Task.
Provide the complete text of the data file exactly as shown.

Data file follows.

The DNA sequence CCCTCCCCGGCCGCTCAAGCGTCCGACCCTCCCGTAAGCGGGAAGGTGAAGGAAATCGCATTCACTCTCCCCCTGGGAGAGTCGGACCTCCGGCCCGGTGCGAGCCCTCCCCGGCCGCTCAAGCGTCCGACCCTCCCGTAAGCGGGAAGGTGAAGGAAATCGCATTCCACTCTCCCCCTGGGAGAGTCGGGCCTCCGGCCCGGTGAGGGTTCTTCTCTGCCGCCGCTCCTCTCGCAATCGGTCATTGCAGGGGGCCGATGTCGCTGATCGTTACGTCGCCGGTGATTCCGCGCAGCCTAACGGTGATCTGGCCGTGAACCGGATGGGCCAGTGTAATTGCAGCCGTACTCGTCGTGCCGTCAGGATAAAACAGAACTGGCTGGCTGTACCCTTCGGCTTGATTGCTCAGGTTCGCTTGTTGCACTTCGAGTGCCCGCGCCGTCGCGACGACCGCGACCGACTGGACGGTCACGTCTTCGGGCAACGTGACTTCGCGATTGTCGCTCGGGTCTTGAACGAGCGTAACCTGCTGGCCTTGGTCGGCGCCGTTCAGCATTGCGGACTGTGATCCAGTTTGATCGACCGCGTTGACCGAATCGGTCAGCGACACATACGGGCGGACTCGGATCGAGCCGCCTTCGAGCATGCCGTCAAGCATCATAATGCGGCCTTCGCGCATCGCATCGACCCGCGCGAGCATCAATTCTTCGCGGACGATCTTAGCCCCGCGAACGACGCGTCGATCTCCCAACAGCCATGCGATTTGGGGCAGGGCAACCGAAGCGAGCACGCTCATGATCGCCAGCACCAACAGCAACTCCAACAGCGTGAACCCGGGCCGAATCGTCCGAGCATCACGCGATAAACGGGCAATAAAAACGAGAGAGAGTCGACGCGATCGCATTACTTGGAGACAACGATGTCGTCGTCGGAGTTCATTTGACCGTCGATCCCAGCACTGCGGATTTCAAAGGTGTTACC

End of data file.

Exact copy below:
The DNA sequence CCCTCCCCGGCCGCTCAAGCGTCCGACCCTCCCGTAAGCGGGAAGGTGAAGGAAATCGCATTCACTCTCCCCCTGGGAGAGTCGGACCTCCGGCCCGGTGCGAGCCCTCCCCGGCCGCTCAAGCGTCCGACCCTCCCGTAAGCGGGAAGGTGAAGGAAATCGCATTCCACTCTCCCCCTGGGAGAGTCGGGCCTCCGGCCCGGTGAGGGTTCTTCTCTGCCGCCGCTCCTCTCGCAATCGGTCATTGCAGGGGGCCGATGTCGCTGATCGTTACGTCGCCGGTGATTCCGCGCAGCCTAACGGTGATCTGGCCGTGAACCGGATGGGCCAGTGTAATTGCAGCCGTACTCGTCGTGCCGTCAGGATAAAACAGAACTGGCTGGCTGTACCCTTCGGCTTGATTGCTCAGGTTCGCTTGTTGCACTTCGAGTGCCCGCGCCGTCGCGACGACCGCGACCGACTGGACGGTCACGTCTTCGGGCAACGTGACTTCGCGATTGTCGCTCGGGTCTTGAACGAGCGTAACCTGCTGGCCTTGGTCGGCGCCGTTCAGCATTGCGGACTGTGATCCAGTTTGATCGACCGCGTTGACCGAATCGGTCAGCGACACATACGGGCGGACTCGGATCGAGCCGCCTTCGAGCATGCCGTCAAGCATCATAATGCGGCCTTCGCGCATCGCATCGACCCGCGCGAGCATCAATTCTTCGCGGACGATCTTAGCCCCGCGAACGACGCGTCGATCTCCCAACAGCCATGCGATTTGGGGCAGGGCAACCGAAGCGAGCACGCTCATGATCGCCAGCACCAACAGCAACTCCAACAGCGTGAACCCGGGCCGAATCGTCCGAGCATCACGCGATAAACGGGCAATAAAAACGAGAGAGAGTCGACGCGATCGCATTACTTGGAGACAACGATGTCGTCGTCGGAGTTCATTTGACCGTCGATCCCAGCACTGCGGATTTCAAAGGTGTTACC